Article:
This is currently my favorite highlighter. The color is a beautiful sea-foam--
greenish-blue, like a drastically calmer shade of teal. Very nice. It's easy to
see the text under the ink.
I prefer the tips of Tombow Kay Coat highlighters, but these are the standard
tips and will work just fine. If you're looking for cool and exotic highlighter
colors, I recommend Tombow Kay Coat Yellow Ochre and Salmon Red, as well as this
one from Monami.
For this price, this is a great highlighter. The shade is a little darker than I
expected, but it's far more gentle than the other fluorescent purple
highlighters out there. I only wish this pen had a nicer tip (the more expensive
Tombow Kay Coats are the best I've seen) because it's a little difficult to make
an even line.
This pencil is a real gem. I can honestly say that it's the best mechanical
pencil I've held and I can tell it's going to last a long time.
++ I love the design! I know knurled grips are all the fashion, but honestly,
the little rubbery dots on the Smash are so much more adorable and far more
comfortable. The gently sloping tip is a wonderful contrast to the
uncomfortable, terraced tip of pencils like the Kuru Toga. For people who grip
their pencils low, the Smash is going to be much more comfortable. I'm a
death-gripper, so these are big pluses.
++ The lead indicator is fixed, whereas in the Rotring 500, the indicator is
loose and slides around freely.
++ It's such a reliable pencil. I know it's not going to fail me. My Kuru Toga
has already started lead slipping.
++ The Smash feels great in the hand. It's hard to believe that this pencil
isn't made completely of metal! The inside is plastic, but the barrel is metal.
The pencil as a whole has a satisfying weighty feeling. It's heavier than the
++ I don't know if it's just the lead inside the pencil, but the Smash is a
dream to write with. So smooth and dreamy; this pencil just glides.
I recommend the Pentel Smash over the Rotring 500. I initially bought a Smash
for my friend's birthday present, but after using it once, I really didn't want
to let it go. I gave it to my friend and bought a Rotring for myself. I wish I'd
bought another Smash instead! The Rotring's knurled grip and dramatic tip was a
punishment to my fingers and doubled the size of my pencil callus. The Rotring
is definitely a solid pencil, but the Smash is so much smoother, feels more at
home in the hand, and seems to have more metal parts (I think part of the
Rotring's casing is plastic). I gave in and bought another Smash, and I'm so
glad I did.
I thought this was going to be a great pen. I was hoping to use it for a long
time, considering how other reviewers said that the ink lasts a good long while.
Unfortunately, on the second day of use, the ink stopped flowing well and was
coming out really scratchy. I pressed the tip to see if that would help at all
and the tip went and bent on me. It folded into a 90 degree angle and has
rendered the pen entirely useless.
Maybe my pen was just a dud. But beware: don't put too much pressure on the
fragile tip! I wasn't expecting it to bend because I'm used to hardy, solid
drafting pens like my Pentel Smash.
This highlighter isn't quite like tea, but it's still a very unique color. It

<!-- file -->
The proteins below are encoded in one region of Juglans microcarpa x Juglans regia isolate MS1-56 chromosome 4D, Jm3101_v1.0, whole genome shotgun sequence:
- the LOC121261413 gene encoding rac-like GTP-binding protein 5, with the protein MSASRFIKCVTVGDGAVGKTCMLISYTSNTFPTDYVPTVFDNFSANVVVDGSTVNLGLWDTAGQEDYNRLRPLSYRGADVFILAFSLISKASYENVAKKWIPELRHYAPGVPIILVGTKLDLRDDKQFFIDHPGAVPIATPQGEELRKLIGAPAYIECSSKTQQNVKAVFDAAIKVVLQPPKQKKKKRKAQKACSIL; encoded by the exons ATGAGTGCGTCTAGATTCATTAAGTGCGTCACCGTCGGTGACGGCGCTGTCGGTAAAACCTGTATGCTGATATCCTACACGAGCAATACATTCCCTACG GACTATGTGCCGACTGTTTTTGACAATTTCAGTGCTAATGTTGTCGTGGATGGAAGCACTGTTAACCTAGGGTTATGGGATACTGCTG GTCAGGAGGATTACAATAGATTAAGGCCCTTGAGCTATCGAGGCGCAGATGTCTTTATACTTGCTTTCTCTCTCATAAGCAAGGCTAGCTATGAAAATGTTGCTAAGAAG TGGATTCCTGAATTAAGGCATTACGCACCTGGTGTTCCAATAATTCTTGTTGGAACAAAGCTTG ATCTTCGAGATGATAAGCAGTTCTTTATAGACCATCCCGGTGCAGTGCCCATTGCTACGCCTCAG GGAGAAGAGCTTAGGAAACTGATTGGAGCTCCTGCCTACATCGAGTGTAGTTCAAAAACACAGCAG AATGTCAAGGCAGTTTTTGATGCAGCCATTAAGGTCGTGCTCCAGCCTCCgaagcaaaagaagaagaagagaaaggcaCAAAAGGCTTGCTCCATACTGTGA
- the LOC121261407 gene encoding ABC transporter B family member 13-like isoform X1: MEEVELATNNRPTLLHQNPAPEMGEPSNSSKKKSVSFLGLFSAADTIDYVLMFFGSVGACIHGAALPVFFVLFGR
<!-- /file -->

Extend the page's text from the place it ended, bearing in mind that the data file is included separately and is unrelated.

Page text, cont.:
has a slight reddish tint to the lightish brown. The color is not overpowering,
like the purple version, but stronger than the yellow ocher.
By the way, you can make a cool burnt apple color by overlapping the salmon red
with the tea brown. Overlapping the yellow ocher with the brown makes a light
wood brown color. Two coats of purple and one of brown makes plum.
As I mentioned in another Kay Coat highlighter review (the purple one), these
highlighters have great thin tips. The broad edge isn't as awesome.
I had to write a review for this color in particular, though, because it's
AMAZING. I love this color! It's a hot pink with a slight orange tint. It's a
little too fluorescent to be called salmon, but it's still gorgeous.
BUY IT NOW. You'll find yourself finding reasons to use it... everywhere...
The best part about this highlighter is the thin tip. Unlike other double-sided
highlighters, the Tombow Kay Coat's thin tip is very durable. Usually, you have
to be careful when using such fragile tips-- it's very easy to squash them and
consequently ruin the little nib. However, this highlighter's thin tip resists
squashing, making it very reliable.
I tested this with the Uni-ball Propus Window. Compared to the solid Tombow, the
Uni-ball's tip was weaker, and was squished slightly to one side, changing its
The broad tip isn't as handy. It's hard to make a consistent line with them. You
have to place the flat edge against the paper at just the right degree to get
the full line. It's not easy to use.
The color is a very appealing purple, but it's too dark for me. While some may
consider this boldness a positive trait, the dark color makes it hard to read
highlighted text written in dark ink.
For the most part, I like the appearance of this pen. Shiny gold and charcoal
black always make a great pair. What I don't This pen makes a rich, dark line,
but it's not what I would consider a "fine" line. It's more of a medium width to
my eyes. Also, it doesn't mark on glossy or even semi-glossy surfaces without
smearing all over the place. I assumed that this pen would work well on many
surfaces because its called the "pigment sign pen," but really, it probably
shouldn't be used to sign yearbooks and stuff.